I am not speaking for my employer, although they do rent some of my opinions.
     
    Seebs, Jul 26, 2011
    #9
  10. Seebs <> writes:

    > On 2011-07-26, arnuld <> wrote:
    >> PROBLEM: fgets() reads line by line into an array. Lets say, in input
    >> file, first line is longer than 2nd line. Then after reading first
    >> line into array all characters read must be present in the array when
    >> it reads 2nd line e.g.

    >
    > Huh?
    >
    >> 1st line: usenet
    >> 2nd line: clc

    >
    >> after reading first line contents of array: usenet
    >> (array is not memset()ed)
    >> after reading second line contents of array: clc (why not clcnet)

    >
    > No.
    >
    > After reading first line, contents of array: "usenet\0".
    >
    > After reading second line, contents of array: "clc\0et\0".


    You mean "usenet\n\0" then "clc\n\0t\n\0".

    --
    Ben.
     
    Ben Bacarisse, Jul 26, 2011
    #10
  11. arnuld

    Seebs Guest

    On 2011-07-26, Ben Bacarisse <> wrote:
    > Seebs <> writes:
    >> After reading first line, contents of array: "usenet\0".


    >> After reading second line, contents of array: "clc\0et\0".


    > You mean "usenet\n\0" then "clc\n\0t\n\0".


    A very charitable assumption, but no -- I meant what I said. I was just
    wrong. :)

    -s
    --
    Copyright 2011, all wrongs reversed. Peter Seebach /
    http://www.seebs.net/log/ <-- lawsuits, religion, and funny pictures
    http://en.wikipedia.org/wiki/Fair_Game_(Scientology) <-- get educated!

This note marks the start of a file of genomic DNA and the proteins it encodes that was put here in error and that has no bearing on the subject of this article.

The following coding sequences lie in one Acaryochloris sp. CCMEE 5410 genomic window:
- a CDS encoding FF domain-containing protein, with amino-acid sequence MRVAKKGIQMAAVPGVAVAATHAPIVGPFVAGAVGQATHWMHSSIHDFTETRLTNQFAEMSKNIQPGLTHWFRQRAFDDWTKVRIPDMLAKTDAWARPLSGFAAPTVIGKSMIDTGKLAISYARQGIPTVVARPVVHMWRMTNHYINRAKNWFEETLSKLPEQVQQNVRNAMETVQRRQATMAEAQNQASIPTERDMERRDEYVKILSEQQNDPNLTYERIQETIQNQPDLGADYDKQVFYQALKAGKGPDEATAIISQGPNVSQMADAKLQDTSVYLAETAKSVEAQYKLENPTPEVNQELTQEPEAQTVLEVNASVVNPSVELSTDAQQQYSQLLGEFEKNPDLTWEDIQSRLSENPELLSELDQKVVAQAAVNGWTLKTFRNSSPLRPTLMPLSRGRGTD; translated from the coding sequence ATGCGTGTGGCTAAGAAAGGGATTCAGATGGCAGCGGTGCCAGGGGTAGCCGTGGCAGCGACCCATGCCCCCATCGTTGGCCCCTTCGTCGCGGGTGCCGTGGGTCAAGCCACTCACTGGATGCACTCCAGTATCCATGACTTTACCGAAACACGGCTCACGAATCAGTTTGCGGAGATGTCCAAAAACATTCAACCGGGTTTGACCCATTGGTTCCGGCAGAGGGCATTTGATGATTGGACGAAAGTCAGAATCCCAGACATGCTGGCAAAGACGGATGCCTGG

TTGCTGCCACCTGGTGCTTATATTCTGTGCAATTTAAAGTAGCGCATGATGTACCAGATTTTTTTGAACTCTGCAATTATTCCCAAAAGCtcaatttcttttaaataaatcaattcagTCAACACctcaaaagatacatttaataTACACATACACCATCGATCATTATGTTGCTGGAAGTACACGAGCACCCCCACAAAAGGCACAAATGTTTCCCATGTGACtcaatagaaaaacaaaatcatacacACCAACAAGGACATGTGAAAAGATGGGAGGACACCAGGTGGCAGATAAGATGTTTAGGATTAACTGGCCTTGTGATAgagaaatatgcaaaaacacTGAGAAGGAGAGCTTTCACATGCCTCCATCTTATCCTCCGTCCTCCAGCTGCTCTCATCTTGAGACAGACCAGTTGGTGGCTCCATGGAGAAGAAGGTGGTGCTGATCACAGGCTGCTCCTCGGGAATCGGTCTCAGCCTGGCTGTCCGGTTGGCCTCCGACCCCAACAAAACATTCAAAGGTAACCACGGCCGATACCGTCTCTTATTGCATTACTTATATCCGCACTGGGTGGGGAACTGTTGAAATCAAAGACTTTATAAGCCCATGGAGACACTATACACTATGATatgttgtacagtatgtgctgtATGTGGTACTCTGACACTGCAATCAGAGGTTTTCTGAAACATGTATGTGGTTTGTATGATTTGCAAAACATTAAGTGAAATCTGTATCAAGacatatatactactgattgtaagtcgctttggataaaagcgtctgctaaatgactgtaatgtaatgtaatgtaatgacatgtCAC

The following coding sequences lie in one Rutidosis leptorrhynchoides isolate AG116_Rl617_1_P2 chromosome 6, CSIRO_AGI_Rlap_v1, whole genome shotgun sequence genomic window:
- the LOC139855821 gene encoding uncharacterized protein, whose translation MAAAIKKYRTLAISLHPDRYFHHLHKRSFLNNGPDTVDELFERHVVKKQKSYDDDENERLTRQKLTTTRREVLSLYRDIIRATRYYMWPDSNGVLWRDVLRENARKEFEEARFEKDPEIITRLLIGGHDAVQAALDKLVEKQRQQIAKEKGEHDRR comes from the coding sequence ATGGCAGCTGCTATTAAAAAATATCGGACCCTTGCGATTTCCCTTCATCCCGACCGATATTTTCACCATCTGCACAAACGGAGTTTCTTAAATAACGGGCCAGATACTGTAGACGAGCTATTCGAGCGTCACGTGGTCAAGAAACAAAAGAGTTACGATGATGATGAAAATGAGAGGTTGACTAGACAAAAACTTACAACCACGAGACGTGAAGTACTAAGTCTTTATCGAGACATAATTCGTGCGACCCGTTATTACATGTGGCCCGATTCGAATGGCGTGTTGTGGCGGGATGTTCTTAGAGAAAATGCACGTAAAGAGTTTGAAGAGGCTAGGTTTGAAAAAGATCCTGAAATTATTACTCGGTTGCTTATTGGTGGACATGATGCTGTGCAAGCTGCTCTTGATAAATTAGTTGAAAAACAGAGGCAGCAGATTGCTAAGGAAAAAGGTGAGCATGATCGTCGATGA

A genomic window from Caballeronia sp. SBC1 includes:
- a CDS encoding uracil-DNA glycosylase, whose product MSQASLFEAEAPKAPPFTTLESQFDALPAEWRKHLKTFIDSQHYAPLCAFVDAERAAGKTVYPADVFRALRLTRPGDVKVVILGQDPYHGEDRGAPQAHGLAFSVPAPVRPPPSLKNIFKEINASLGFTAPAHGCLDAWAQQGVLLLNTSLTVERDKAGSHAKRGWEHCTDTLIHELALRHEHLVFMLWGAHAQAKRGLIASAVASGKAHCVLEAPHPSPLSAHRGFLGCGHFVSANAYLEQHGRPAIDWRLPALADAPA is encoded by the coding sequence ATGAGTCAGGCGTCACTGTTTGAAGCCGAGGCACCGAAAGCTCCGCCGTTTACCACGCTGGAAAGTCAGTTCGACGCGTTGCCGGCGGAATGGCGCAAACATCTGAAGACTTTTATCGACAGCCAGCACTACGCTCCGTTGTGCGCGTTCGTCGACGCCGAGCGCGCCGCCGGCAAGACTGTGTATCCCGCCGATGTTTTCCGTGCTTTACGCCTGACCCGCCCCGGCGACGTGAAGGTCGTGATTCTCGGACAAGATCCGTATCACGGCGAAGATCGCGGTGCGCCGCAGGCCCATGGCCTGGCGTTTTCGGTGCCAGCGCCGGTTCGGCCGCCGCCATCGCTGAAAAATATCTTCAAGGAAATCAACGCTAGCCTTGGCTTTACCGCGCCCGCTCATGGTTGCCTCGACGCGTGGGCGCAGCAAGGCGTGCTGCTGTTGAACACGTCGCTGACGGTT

I am not speaking for my employer, although they do rent some of my opinions.
     
    Seebs, Jul 26, 2011
    #11
  12. On Jul 26, 7:21 pm, Willem <> wrote:
    > Chad wrote:
    >
    > ) I guess it depends on what your doing. For example, say I want to
    > ) write a program that calculates the factorial of 1000!. I can do this
    > ) in line of Haskell and get the exact number. However, doing the exact
    > ) same thing in C would require a lot more work.
    >
    > Indeed.
    > You would have to locate and download a library for manipulating large
    > numbers, and then write so many lines of code, perhaps even ten or more.
    >
    > Any more silly examples ?
    >

    No, it's a fair point.

    High precision maths libraries don't ship as standard in C. So you
    have to locate a library, then install it, and that's often difficult.
    Most people actually find it easier to incorporate most libraries as
    source. There is often quite a bit of fiddling to do. Then it might
    have declared bool and necessitate a rewriting of your own source.

    It's also virtually impossible to read mathematical expressions when
    the arithmetical operators are replaced with function calls.
     
    Malcolm McLean, Jul 27, 2011
    #12